Boston, MA (PRWEB) June 17, 2013
Doctors Health Press, a division of Lombardi Publishing Corporation and publisher of various natural health newsletters, books, and reports, including the popular online Doctors Health Press e-Bulletin, is reporting on a new study finding that the popular supplement ginkgo biloba may cause cancer.
As Doctors Health Press e-Bulletin (http://www.doctorshealthpress.com/cancer-articles/ginkgo-biloba-friend-or-foe) notes, ginkgo biloba has held a place of prominence in the world of herbal remedies for most of the past decade. This herb has been touted for its ability to enhance memory and delay the onset of Alzheimer’s symptoms. Ginkgo biloba was found by Western medicine researchers to be high in antioxidants, and it has been shown to protect against oxidative damage in the brain, heart, and eyes. Ginkgo biloba has been prescribed to treat hearing problems, impotence, and macular degeneration, to name just a few conditions.
But as the article “Ginkgo Biloba: Friend or Foe?” reports, a recent study says the popular herbal supplement may cause cancer. The study was conducted by none other than the National Toxicology Program (NTP) and was addressed in the NTP’s Report on Carcinogens, published on behalf of the U.S. Department of Health and Human Services. This report is based on a scientific study and is created to specifically address threats to public health in the form of toxins. These toxins can be classed as agents, substances, mixtures, or exposures, but they all have one thing in common: they potentially put people at an increased risk for getting cancer.
The Doctors Health Press e-Bulletin article states that, back in March, the NTP conducted a study that found that a dietary supplement of ginkgo caused cancer in lab animals. Researchers discovered that ginkgo biloba extract caused cancer in the thyroid glands of male and female rats. It also caused liver cancer in both male and female mice.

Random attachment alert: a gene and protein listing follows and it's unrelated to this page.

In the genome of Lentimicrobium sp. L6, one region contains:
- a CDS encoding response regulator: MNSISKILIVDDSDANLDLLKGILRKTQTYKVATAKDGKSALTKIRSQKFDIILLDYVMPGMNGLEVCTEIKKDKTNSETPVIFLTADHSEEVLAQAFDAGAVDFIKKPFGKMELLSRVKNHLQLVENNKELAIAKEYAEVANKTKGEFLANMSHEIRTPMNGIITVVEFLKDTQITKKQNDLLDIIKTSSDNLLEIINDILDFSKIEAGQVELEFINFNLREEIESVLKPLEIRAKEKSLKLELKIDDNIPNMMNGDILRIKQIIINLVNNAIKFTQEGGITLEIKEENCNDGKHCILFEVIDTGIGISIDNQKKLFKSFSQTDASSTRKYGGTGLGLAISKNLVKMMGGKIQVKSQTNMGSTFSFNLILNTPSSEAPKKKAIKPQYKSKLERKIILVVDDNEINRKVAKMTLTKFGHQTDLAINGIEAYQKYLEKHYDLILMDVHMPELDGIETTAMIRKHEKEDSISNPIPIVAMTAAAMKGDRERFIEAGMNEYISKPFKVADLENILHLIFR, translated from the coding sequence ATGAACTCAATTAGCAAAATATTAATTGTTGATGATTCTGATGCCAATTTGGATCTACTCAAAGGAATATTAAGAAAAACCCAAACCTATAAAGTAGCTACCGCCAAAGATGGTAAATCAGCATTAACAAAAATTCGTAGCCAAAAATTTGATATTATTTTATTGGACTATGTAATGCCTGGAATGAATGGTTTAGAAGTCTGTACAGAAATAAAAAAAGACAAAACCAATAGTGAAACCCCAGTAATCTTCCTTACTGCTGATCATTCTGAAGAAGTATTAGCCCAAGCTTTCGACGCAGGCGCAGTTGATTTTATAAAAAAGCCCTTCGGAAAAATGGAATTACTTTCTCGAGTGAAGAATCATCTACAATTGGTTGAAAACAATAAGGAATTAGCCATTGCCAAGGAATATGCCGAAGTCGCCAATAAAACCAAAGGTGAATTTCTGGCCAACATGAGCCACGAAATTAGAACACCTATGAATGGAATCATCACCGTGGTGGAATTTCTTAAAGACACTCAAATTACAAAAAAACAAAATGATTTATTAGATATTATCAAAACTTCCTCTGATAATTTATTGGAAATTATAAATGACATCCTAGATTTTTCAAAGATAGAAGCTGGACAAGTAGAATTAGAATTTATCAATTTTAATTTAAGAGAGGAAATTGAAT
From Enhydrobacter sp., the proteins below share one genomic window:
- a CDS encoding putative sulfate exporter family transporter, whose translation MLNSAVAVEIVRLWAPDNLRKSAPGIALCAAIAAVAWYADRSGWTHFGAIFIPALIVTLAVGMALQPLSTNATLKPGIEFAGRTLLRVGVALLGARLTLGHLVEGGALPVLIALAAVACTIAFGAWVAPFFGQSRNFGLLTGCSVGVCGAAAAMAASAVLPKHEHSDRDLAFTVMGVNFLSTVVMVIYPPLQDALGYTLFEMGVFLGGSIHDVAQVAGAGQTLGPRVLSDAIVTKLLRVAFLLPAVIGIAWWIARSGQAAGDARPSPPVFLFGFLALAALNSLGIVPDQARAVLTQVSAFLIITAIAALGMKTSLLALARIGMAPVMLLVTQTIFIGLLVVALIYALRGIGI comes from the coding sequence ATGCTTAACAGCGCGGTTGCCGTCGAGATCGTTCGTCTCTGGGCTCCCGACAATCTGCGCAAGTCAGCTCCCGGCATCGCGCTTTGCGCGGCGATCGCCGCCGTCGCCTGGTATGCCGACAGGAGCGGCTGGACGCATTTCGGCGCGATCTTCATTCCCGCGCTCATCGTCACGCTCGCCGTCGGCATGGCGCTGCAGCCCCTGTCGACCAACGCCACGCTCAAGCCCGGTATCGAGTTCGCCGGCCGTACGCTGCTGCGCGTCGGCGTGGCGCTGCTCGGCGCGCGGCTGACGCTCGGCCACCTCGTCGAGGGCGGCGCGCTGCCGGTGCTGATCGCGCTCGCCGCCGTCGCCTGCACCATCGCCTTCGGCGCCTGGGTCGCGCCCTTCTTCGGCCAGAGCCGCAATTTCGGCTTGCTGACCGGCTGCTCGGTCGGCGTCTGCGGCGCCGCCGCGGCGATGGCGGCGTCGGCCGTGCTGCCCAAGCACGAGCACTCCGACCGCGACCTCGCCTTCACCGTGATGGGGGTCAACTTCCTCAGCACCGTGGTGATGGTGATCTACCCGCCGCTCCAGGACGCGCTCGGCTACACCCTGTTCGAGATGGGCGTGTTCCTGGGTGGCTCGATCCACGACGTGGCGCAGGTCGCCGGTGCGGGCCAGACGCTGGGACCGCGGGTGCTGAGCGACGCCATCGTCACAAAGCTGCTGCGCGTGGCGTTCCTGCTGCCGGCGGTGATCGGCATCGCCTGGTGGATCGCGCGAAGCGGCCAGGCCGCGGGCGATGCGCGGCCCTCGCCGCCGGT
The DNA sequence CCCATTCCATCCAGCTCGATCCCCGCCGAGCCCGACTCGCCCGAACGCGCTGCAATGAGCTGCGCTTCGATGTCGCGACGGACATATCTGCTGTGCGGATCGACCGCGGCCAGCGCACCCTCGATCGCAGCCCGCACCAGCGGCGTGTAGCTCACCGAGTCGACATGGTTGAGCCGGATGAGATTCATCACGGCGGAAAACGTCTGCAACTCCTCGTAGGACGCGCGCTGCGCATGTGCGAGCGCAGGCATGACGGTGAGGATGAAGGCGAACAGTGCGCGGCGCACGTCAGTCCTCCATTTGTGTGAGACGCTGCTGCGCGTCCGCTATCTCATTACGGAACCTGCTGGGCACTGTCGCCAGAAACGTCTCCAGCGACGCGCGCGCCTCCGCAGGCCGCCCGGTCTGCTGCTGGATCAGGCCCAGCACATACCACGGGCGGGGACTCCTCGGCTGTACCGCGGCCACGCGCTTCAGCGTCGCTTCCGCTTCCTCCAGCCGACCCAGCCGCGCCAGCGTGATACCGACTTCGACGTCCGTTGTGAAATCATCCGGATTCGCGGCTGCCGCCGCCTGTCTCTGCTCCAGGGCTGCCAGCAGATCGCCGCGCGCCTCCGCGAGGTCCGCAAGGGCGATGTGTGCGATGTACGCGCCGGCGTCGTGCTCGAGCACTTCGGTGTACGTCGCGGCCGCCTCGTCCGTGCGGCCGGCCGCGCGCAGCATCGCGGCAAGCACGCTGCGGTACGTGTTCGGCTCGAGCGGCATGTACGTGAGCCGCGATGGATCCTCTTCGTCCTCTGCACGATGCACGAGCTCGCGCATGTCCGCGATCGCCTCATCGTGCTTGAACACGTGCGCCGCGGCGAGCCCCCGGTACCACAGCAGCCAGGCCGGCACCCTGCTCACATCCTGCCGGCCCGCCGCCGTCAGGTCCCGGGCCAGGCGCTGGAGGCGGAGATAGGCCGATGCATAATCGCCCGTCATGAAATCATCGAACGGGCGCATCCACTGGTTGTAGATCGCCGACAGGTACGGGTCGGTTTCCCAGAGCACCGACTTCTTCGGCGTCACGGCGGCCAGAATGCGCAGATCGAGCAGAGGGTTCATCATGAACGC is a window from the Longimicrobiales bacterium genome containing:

As Doctors Health Press e-Bulletin outlines, the U.S. Food and Drug Administration (FDA) stated it won’t issue an alert based on one study. Critics of the study point out the animals may have been given excessively high doses of ginkgo biloba that are not similar to the dose an average human usually takes. However, experts supporting the NTP camp have countered that the testing would have been rigorous, professional, and of a very high standard.
Doctors Health Press e-Bulletin concludes by pointing out that, while the FDA has already stepped in to ban ginkgo biloba from food and drinks, it is hesitating when it comes to banning the herb from supplements; the FDA is concerned that the extract used for this study could be different from those that you are able to buy in stores and herbal pharmacies. Clearly, more studies are needed to definitively prove whether or not ginkgo biloba is a safe supplement. Until such time, Doctors Health Press e-Bulletin advises readers to consult their doctor before taking any ginkgo biloba supplement.
(SOURCE: Knowles, D., “Consumer group asks FDA to ban gingko biloba after study links supplement to cancer in mice and rats,” New York Daily News web site, June 3, 2013, last accessed June 6, 2013.)
Doctors Health Press e-Bulletin is a daily e-letter providing natural health news with a focus on natural healing through foods, herbs, and other breakthrough alternative health treatments. For more information on Doctors Health Press, http://visit visit http://www.doctorshealthpress.com.
Doctors Health Press believes in the healing properties of various alternative remedies, including traditional Chinese medicine. To see a video outlining the Doctors Health Press’ views on traditional Chinese medicine, visit http://www.doctorshealthpress.com/chinesemedicine.